Knowing When to Start, Knowing When to Stop

— Discussions about screening recommendations can be difficult, but they're worth having

 A photo of a young male physician in his office talking to his senior male patient
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    Fred Pelzman is an associate professor of medicine at Weill Cornell, and has been a practicing internist for nearly 30 years. He is medical director of Weill Cornell Internal Medicine Associates.

No matter what we do, there never seems to be a perfect answer. That's why they call it "the art of medicine."

Built into our electronic health record (EHR) are multiple best practice alerts, recommendations based on a patient's age, medical conditions, and other criteria.

Guidelines are collected and evaluated from multiple different organizations and societies, and a consensus is usually decided on by our institution as to when we should start suggesting things be tested for or screened for, and when we should consider stopping.

Well-Established Guidelines

When it comes to screening, this makes a lot of sense. There are well-established rules for what makes a good screening test that we should all be living by, although there are always exceptions. No guideline is perfect; every patient is different.

When we enter a patient's chart, based on who they are and what their medical conditions are, we may see recommendations for vaccines, cancer screenings, disease-specific testing, and more.

The recommendations on when to start are usually based on when it is reasonable to start screening or testing, and when the prevalence is high enough that screening whole populations of patients like this will be safe, effective, and economically sound. Here, for instance, is the recommendation from the for screening for cervical cancer:

"How often should I have cervical cancer screening and which tests should I have?

"Cervical cancer screening is an important part of women's healthcare. You should start having screening at age 21, regardless of when you first start having sex. How often you should have cervical cancer screening and which tests you should have depend on your age and health history:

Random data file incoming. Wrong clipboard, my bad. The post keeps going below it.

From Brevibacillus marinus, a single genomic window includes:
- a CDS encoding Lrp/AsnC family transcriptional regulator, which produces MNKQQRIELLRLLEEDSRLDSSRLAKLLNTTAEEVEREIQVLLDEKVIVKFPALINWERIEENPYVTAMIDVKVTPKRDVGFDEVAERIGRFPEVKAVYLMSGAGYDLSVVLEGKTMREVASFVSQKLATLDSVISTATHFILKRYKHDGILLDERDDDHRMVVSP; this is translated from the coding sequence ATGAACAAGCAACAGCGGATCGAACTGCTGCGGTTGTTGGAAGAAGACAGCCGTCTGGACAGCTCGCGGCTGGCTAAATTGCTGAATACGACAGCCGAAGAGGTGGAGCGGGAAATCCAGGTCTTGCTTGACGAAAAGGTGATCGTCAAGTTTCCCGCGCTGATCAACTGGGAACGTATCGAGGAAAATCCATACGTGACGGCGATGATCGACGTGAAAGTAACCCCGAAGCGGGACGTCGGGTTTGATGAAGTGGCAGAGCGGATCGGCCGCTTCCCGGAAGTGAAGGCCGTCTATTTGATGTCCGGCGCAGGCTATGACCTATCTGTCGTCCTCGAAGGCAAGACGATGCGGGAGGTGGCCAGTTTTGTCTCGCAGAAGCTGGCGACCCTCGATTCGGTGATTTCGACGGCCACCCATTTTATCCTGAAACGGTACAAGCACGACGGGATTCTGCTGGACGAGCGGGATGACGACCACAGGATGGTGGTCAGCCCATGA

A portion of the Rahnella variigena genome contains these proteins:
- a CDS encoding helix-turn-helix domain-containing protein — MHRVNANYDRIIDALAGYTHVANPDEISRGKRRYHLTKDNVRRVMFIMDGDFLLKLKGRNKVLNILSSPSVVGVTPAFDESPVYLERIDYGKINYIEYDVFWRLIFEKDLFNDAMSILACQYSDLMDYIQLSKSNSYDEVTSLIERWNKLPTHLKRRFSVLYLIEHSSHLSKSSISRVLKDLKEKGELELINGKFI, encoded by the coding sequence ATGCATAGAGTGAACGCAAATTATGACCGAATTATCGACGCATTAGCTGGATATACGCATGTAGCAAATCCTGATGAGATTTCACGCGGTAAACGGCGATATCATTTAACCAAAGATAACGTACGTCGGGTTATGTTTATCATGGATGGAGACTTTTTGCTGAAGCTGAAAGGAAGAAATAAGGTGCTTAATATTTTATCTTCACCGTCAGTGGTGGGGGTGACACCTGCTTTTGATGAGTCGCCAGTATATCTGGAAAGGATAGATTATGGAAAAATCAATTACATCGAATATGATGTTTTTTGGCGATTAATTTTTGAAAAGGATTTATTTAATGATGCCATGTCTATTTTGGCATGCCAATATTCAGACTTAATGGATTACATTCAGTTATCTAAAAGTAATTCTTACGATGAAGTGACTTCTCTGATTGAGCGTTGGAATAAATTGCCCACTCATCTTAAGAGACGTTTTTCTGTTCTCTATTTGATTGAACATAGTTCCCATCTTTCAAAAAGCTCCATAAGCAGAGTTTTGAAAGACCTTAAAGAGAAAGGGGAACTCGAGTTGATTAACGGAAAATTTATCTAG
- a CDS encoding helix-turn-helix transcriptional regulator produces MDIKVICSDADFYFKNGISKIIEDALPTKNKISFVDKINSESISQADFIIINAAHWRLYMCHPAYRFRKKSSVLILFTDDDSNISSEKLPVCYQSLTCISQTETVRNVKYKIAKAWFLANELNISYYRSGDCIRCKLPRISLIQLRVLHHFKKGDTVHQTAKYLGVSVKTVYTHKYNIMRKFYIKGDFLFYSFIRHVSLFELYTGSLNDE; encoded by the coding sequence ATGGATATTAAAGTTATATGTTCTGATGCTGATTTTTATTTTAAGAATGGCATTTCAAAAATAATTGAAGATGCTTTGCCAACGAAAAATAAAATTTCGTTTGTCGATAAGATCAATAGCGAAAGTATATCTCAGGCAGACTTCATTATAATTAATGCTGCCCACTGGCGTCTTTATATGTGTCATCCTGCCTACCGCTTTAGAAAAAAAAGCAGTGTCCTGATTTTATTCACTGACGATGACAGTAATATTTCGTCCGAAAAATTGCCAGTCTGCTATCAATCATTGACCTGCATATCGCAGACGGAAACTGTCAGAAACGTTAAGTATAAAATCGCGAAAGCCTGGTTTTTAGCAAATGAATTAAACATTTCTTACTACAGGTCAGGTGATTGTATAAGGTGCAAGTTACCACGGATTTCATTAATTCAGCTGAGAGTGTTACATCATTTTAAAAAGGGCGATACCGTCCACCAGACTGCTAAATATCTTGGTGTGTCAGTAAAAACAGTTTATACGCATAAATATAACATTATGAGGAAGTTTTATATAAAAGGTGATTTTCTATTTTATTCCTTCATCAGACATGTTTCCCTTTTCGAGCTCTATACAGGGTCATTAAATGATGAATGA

• Women who are 21 to 29 should have a Pap test alone every 3 years. HPV testing alone can be considered for women who are 25 to 29, but Pap tests are preferred.
  • Women who are 30 to 65 have three options for testing. They can have a Pap test and an HPV test (co-testing) every 5 years. They can have a Pap test alone every 3 years. Or they can have HPV testing alone every 5 years."

No Perfect Recommendations

I remember being told by many gynecologists that the fixed starting age was put into place because even if a woman reported that she had never been sexually active (and thus potentially not exposed to HPV), the fear was that some women, for a multitude of reasons, might not feel safe or comfortable reporting that they had been sexually active in the past.

But given that there are no perfect guidelines, and we are always discovering -- sometimes too late -- that the guidelines are wrong or misleading, very often we stray beyond the edges, go beyond the borders.

Recommendations from different organizations for breast cancer screening with mammography have multiple ages at which it's recommended to start screening, the intervals with which to screen, and when it's recommended to stop.

Just recently, recommendations were made to lower the age to start screening for colon cancer -- due in part to rising cases of colon cancer in younger and younger people -- from 50 to 45 for most populations, but even this may someday prove to be not soon enough.